By positioning her performance in the conventions of a stand-up show, Gadsby is able to balance between absorption and theatricality to invite the audience to question their approach to comedy, especially when it concerns serious, sensitive topics and is performed by marginalized individuals. Theatricality is here understood, following Maaike Bleeker, as the communicative effect that emerges when a situation is perceived as staged.[8] Bleeker further argues that theatricality can be used to undermine seemingly self-evident modes of looking by bringing attention to the implied perspective imposed on the audience.[9] Absorption, on the other hand, is distinguished by drawing the spectator into the world on stage by adhering to their expectations and thus erasing the traces of mediation.[10] Gadsby addresses the audience directly and breaks the fourth wall, while repeatedly emphasizing that what they are witnessing is a performance. Although these elements are often used to evoke moments of theatricality by bringing awareness to the staged character of the situation, in this case they are used to introduce the spectators to the conventions of a stand-up show[11] and to raise the audience’s expectations regarding its aim and the performer’s position, which essentially boils down to making the audience laugh. Moreover, according to Oliver Double, stand-up comedy is often distinguished from acting by its apparent lack of characterization – the comedian appearing onstage apparently as him or herself.[12] Therefore, the evoked conventions of stand-up comedy invite the audience to believe that, as a performer, Gadsby is ‘authentic’ throughout the show, especially when presenting personal anecdotes. This authenticity is only highlighted through her ‘momentary characterization’[13] as she steps in and out of roles and comments upon them while enacting the scenes from personal stories that she initially uses as setups for the joke.[14]

Having established the conventions of stand-up comedy, as well as audience’s expectations implied within them, the analysis moves on to explore how Gadsby deconstructs these conventions, exposing the seemingly self-evident mechanisms behind them and inviting the audience to consider their implications. This duality is reflected in the symmetrical structure of the performance, with the first half being partly used to establish assumed events from Gadsby’s life as joke setups, and then revisiting and deconstructing them in the second half, with the aim of regaining agency over the way she tells her story (and the way marginalized stories, in general, are told).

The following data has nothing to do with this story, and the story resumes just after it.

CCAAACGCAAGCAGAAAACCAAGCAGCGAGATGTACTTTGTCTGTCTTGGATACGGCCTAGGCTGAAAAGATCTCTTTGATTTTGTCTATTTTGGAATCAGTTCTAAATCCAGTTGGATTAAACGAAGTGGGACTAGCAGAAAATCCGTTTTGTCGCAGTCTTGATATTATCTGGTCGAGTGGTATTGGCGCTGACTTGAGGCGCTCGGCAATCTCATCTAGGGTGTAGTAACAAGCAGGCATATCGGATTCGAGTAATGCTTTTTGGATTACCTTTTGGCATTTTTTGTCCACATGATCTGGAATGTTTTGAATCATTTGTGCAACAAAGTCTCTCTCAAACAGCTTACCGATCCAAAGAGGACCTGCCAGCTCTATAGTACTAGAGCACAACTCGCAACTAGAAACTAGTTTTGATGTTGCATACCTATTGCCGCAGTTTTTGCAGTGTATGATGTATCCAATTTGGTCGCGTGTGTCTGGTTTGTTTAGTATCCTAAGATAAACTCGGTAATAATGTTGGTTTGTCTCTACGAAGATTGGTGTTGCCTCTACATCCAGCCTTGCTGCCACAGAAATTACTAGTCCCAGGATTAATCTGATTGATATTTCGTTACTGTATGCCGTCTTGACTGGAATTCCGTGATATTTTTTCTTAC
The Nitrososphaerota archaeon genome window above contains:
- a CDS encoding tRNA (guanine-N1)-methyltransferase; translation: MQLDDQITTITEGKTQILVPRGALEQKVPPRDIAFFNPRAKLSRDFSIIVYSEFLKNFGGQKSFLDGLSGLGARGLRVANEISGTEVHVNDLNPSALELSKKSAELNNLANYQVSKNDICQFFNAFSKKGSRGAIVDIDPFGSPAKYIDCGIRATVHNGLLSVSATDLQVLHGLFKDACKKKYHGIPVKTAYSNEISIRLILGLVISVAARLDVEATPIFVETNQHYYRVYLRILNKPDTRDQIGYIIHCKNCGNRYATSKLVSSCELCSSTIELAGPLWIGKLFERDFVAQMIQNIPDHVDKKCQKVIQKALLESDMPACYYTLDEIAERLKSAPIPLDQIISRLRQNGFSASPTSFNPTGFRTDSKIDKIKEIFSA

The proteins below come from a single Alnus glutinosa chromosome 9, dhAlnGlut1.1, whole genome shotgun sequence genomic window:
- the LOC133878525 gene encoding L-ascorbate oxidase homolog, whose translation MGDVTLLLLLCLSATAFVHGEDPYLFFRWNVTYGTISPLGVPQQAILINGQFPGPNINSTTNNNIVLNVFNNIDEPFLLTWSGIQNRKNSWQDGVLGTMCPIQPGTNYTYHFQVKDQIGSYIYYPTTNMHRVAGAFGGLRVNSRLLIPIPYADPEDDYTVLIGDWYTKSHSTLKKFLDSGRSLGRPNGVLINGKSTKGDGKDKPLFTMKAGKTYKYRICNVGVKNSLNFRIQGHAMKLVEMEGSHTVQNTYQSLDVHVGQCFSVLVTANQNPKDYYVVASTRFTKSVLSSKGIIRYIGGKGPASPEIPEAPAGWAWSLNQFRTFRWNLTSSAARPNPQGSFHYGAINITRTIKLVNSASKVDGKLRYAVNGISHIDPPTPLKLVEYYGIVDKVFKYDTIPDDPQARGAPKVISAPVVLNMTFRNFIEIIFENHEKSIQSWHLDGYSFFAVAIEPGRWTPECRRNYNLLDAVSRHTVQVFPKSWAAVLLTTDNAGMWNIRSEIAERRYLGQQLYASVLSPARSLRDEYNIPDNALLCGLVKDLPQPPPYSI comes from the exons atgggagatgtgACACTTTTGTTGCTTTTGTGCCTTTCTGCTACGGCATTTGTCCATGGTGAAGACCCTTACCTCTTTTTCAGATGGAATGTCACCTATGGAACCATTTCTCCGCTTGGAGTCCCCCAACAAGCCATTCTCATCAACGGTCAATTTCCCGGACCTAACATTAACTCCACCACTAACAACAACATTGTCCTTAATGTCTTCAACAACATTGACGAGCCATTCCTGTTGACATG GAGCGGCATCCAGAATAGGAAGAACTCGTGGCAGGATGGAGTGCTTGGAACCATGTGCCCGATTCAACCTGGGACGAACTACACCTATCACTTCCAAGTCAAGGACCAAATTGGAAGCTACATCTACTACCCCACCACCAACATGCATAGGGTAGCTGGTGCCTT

First, Gadsby acknowledges the audience’s expectations and how they constitute her assumed position as not only an entertainer, but also in regard to other parts of her identity, such as being a lesbian. She stages the assumed real-life encounters during which her presentation was questioned because it did not meet the others’ expectations, bringing to light more or less implied assumptions and stereotypes present in society, including the restrictions surrounding the ‘acceptable’ forms of self-expression for marginalized people and the tension between the ‘need’ to represent a community while ‘staying true to oneself. By doing so, she evokes a moment of theatricality, as she invites the audience to notice such seemingly self-evident assumptions in their own points of view in the real world. This invitation to consider perspectives different from one’s own is emphasized by her use of the strategy of reversal.[15] She first establishes and brings the audience’s attention to the way men approach women, especially lesbians, in situations when they do not conform to their expectations, telling them to ‘learn to take a joke’ and implying that their problem lays in lack of intercourse with a man. Gadsby proceeds to reverse this dominant narrative by suggesting an alternative, analogical situation, where she would be the one offering such ‘advice’ to men. Staging in this case allows to consider and examine the power imbalance which leads to one of these scenarios being fairly often encountered in the real world, while the other seems absurd and abstract, despite representing essentially the same situation, differing only by the reversal of gender roles. Interestingly, reversing the narrative creates an effect of absorption, which allows the ‘targeted’ part of the audience (‘straight white men’) to experience Gadsby’s perspective almost directly. Yet, as she reminds them, “This is theatre, fellas. I’ve given you an hour, a taste. I have lived a life.”[16] Therefore, Gadsby emphasizes the staged character of a situation, pointing out the inherent differences distinguishing it from the real world.